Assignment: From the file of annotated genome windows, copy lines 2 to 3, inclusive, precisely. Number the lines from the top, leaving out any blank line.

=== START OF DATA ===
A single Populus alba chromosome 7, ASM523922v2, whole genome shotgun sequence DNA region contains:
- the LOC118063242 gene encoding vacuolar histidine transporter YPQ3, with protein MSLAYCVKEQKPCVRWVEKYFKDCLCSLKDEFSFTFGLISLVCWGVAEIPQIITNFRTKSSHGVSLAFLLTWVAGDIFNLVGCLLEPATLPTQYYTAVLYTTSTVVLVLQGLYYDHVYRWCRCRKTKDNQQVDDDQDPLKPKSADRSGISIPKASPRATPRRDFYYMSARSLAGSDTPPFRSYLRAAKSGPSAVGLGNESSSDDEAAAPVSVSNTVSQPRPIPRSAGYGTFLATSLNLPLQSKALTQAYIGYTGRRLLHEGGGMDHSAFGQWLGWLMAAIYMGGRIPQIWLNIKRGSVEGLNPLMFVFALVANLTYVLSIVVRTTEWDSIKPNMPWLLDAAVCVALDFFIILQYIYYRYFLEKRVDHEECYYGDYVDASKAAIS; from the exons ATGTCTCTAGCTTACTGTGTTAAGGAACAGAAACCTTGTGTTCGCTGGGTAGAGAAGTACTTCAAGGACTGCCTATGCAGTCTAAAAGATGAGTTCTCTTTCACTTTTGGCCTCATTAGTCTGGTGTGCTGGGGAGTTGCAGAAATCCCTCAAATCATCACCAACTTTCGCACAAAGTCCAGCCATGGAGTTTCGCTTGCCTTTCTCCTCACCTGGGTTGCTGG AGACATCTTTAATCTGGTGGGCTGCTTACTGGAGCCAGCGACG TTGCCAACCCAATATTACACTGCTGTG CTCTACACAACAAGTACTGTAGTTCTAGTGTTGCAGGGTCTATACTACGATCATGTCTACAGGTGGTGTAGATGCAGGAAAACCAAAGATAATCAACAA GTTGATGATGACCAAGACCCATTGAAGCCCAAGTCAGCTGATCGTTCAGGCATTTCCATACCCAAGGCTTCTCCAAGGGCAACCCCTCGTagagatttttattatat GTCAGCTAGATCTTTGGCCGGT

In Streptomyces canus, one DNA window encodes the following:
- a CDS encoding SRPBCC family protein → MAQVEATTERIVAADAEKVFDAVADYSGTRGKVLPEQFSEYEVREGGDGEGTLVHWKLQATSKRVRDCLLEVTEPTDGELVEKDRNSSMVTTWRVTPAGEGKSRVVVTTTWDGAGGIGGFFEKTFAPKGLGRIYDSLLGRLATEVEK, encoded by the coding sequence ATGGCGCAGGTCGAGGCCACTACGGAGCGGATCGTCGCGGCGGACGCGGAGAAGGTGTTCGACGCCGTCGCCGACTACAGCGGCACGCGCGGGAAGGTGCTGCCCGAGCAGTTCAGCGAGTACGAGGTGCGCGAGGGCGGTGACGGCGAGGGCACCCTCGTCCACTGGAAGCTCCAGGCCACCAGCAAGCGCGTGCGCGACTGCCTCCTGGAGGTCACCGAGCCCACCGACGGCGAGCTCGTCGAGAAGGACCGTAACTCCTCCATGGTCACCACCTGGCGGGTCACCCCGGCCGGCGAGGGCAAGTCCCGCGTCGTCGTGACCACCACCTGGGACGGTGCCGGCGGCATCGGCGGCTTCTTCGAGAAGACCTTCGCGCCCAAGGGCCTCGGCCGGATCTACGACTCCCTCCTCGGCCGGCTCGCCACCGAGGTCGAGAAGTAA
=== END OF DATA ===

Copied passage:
- the LOC118063242 gene encoding vacuolar histidine transporter YPQ3, with protein MSLAYCVKEQKPCVRWVEKYFKDCLCSLKDEFSFTFGLISLVCWGVAEIPQIITNFRTKSSHGVSLAFLLTWVAGDIFNLVGCLLEPATLPTQYYTAVLYTTSTVVLVLQGLYYDHVYRWCRCRKTKDNQQVDDDQDPLKPKSADRSGISIPKASPRATPRRDFYYMSARSLAGSDTPPFRSYLRAAKSGPSAVGLGNESSSDDEAAAPVSVSNTVSQPRPIPRSAGYGTFLATSLNLPLQSKALTQAYIGYTGRRLLHEGGGMDHSAFGQWLGWLMAAIYMGGRIPQIWLNIKRGSVEGLNPLMFVFALVANLTYVLSIVVRTTEWDSIKPNMPWLLDAAVCVALDFFIILQYIYYRYFLEKRVDHEECYYGDYVDASKAAIS; from the exons ATGTCTCTAGCTTACTGTGTTAAGGAACAGAAACCTTGTGTTCGCTGGGTAGAGAAGTACTTCAAGGACTGCCTATGCAGTCTAAAAGATGAGTTCTCTTTCACTTTTGGCCTCATTAGTCTGGTGTGCTGGGGAGTTGCAGAAATCCCTCAAATCATCACCAACTTTCGCACAAAGTCCAGCCATGGAGTTTCGCTTGCCTTTCTCCTCACCTGGGTTGCTGG AGACATCTTTAATCTGGTGGGCTGCTTACTGGAGCCAGCGACG TTGCCAACCCAATATTACACTGCTGTG CTCTACACAACAAGTACTGTAGTTCTAGTGTTGCAGGGTCTATACTACGATCATGTCTACAGGTGGTGTAGATGCAGGAAAACCAAAGATAATCAACAA GTTGATGATGACCAAGACCCATTGAAGCCCAAGTCAGCTGATCGTTCAGGCATTTCCATACCCAAGGCTTCTCCAAGGGCAACCCCTCGTagagatttttattatat GTCAGCTAGATCTTTGGCCGGT

In Streptomyces canus, one DNA window encodes the following: